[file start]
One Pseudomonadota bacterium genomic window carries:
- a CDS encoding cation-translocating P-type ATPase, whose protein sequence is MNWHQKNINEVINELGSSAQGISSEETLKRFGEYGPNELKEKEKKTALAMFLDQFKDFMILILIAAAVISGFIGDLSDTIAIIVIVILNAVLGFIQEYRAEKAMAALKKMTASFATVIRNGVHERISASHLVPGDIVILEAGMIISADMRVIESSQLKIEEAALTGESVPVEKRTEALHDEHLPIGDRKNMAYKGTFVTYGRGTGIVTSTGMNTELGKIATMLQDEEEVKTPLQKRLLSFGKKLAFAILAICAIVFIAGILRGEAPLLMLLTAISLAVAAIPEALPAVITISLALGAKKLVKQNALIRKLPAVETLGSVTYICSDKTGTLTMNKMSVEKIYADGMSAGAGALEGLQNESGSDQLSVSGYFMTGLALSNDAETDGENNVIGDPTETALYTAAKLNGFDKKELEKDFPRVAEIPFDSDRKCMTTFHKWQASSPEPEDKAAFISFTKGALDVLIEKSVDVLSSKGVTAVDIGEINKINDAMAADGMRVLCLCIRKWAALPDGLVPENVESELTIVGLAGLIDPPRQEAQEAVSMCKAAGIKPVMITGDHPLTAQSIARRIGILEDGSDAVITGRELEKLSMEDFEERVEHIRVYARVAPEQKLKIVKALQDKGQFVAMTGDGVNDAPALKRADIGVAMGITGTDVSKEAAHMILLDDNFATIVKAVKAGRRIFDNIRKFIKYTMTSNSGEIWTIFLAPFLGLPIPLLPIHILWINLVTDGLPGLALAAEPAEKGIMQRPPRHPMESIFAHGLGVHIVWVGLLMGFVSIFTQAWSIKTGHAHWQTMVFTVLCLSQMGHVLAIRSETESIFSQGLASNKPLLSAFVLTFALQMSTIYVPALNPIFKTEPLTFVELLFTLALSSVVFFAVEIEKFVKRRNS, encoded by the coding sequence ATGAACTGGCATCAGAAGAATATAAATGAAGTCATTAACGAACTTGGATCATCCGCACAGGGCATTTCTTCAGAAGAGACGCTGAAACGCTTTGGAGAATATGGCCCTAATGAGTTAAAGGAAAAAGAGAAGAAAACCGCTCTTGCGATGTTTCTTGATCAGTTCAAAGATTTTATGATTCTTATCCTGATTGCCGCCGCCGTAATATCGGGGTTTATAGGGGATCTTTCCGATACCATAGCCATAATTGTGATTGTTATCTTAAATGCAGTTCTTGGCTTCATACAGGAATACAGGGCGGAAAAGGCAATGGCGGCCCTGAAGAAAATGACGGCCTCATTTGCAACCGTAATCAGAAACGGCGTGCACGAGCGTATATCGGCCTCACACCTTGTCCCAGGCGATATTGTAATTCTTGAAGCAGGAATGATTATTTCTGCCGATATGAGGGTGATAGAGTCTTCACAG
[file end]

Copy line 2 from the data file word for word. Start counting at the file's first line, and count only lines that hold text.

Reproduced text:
- a CDS encoding cation-translocating P-type ATPase, whose protein sequence is MNWHQKNINEVINELGSSAQGISSEETLKRFGEYGPNELKEKEKKTALAMFLDQFKDFMILILIAAAVISGFIGDLSDTIAIIVIVILNAVLGFIQEYRAEKAMAALKKMTASFATVIRNGVHERISASHLVPGDIVILEAGMIISADMRVIESSQLKIEEAALTGESVPVEKRTEALHDEHLPIGDRKNMAYKGTFVTYGRGTGIVTSTGMNTELGKIATMLQDEEEVKTPLQKRLLSFGKKLAFAILAICAIVFIAGILRGEAPLLMLLTAISLAVAAIPEALPAVITISLALGAKKLVKQNALIRKLPAVETLGSVTYICSDKTGTLTMNKMSVEKIYADGMSAGAGALEGLQNESGSDQLSVSGYFMTGLALSNDAETDGENNVIGDPTETALYTAAKLNGFDKKELEKDFPRVAEIPFDSDRKCMTTFHKWQASSPEPEDKAAFISFTKGALDVLIEKSVDVLSSKGVTAVDIGEINKINDAMAADGMRVLCLCIRKWAALPDGLVPENVESELTIVGLAGLIDPPRQEAQEAVSMCKAAGIKPVMITGDHPLTAQSIARRIGILEDGSDAVITGRELEKLSMEDFEERVEHIRVYARVAPEQKLKIVKALQDKGQFVAMTGDGVNDAPALKRADIGVAMGITGTDVSKEAAHMILLDDNFATIVKAVKAGRRIFDNIRKFIKYTMTSNSGEIWTIFLAPFLGLPIPLLPIHILWINLVTDGLPGLALAAEPAEKGIMQRPPRHPMESIFAHGLGVHIVWVGLLMGFVSIFTQAWSIKTGHAHWQTMVFTVLCLSQMGHVLAIRSETESIFSQGLASNKPLLSAFVLTFALQMSTIYVPALNPIFKTEPLTFVELLFTLALSSVVFFAVEIEKFVKRRNS, encoded by the coding sequence ATGAACTGGCATCAGAAGAATATAAATGAAGTCATTAACGAACTTGGATCATCCGCACAGGGCATTTCTTCAGAAGAGACGCTGAAACGCTTTGGAGAATATGGCCCTAATGAGTTAAAGGAAAAAGAGAAGAAAACCGCTCTTGCGATGTTTCTTGATCAGTTCAAAGATTTTATGATTCTTATCCTGATTGCCGCCGCCGTAATATCGGGGTTTATAGGGGATCTTTCCGATACCATAGCCATAATTGTGATTGTTATCTTAAATGCAGTTCTTGGCTTCATACAGGAATACAGGGCGGAAAAGGCAATGGCGGCCCTGAAGAAAATGACGGCCTCATTTGCAACCGTAATCAGAAACGGCGTGCACGAGCGTATATCGGCCTCACACCTTGTCCCAGGCGATATTGTAATTCTTGAAGCAGGAATGATTATTTCTGCCGATATGAGGGTGATAGAGTCTTCACAG